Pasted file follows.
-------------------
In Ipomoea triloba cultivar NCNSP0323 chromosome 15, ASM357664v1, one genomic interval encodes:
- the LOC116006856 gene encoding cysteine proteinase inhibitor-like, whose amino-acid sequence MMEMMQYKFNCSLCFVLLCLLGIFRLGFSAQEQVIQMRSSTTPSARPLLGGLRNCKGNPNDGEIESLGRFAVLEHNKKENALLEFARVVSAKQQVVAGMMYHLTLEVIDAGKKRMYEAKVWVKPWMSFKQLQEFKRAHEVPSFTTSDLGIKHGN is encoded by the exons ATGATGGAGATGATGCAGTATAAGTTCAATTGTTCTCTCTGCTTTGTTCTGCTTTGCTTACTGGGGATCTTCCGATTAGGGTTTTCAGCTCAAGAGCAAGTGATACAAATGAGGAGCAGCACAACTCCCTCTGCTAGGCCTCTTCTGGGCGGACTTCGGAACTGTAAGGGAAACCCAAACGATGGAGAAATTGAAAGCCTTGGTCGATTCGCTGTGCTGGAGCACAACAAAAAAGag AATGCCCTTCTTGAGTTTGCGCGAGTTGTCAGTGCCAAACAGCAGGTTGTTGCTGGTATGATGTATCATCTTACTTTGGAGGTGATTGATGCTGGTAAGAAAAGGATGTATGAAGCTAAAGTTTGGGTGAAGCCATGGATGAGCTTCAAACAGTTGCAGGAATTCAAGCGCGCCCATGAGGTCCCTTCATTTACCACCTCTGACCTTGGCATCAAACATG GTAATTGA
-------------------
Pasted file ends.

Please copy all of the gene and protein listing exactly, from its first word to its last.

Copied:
In Ipomoea triloba cultivar NCNSP0323 chromosome 15, ASM357664v1, one genomic interval encodes:
- the LOC116006856 gene encoding cysteine proteinase inhibitor-like, whose amino-acid sequence MMEMMQYKFNCSLCFVLLCLLGIFRLGFSAQEQVIQMRSSTTPSARPLLGGLRNCKGNPNDGEIESLGRFAVLEHNKKENALLEFARVVSAKQQVVAGMMYHLTLEVIDAGKKRMYEAKVWVKPWMSFKQLQEFKRAHEVPSFTTSDLGIKHGN is encoded by the exons ATGATGGAGATGATGCAGTATAAGTTCAATTGTTCTCTCTGCTTTGTTCTGCTTTGCTTACTGGGGATCTTCCGATTAGGGTTTTCAGCTCAAGAGCAAGTGATACAAATGAGGAGCAGCACAACTCCCTCTGCTAGGCCTCTTCTGGGCGGACTTCGGAACTGTAAGGGAAACCCAAACGATGGAGAAATTGAAAGCCTTGGTCGATTCGCTGTGCTGGAGCACAACAAAAAAGag AATGCCCTTCTTGAGTTTGCGCGAGTTGTCAGTGCCAAACAGCAGGTTGTTGCTGGTATGATGTATCATCTTACTTTGGAGGTGATTGATGCTGGTAAGAAAAGGATGTATGAAGCTAAAGTTTGGGTGAAGCCATGGATGAGCTTCAAACAGTTGCAGGAATTCAAGCGCGCCCATGAGGTCCCTTCATTTACCACCTCTGACCTTGGCATCAAACATG GTAATTGA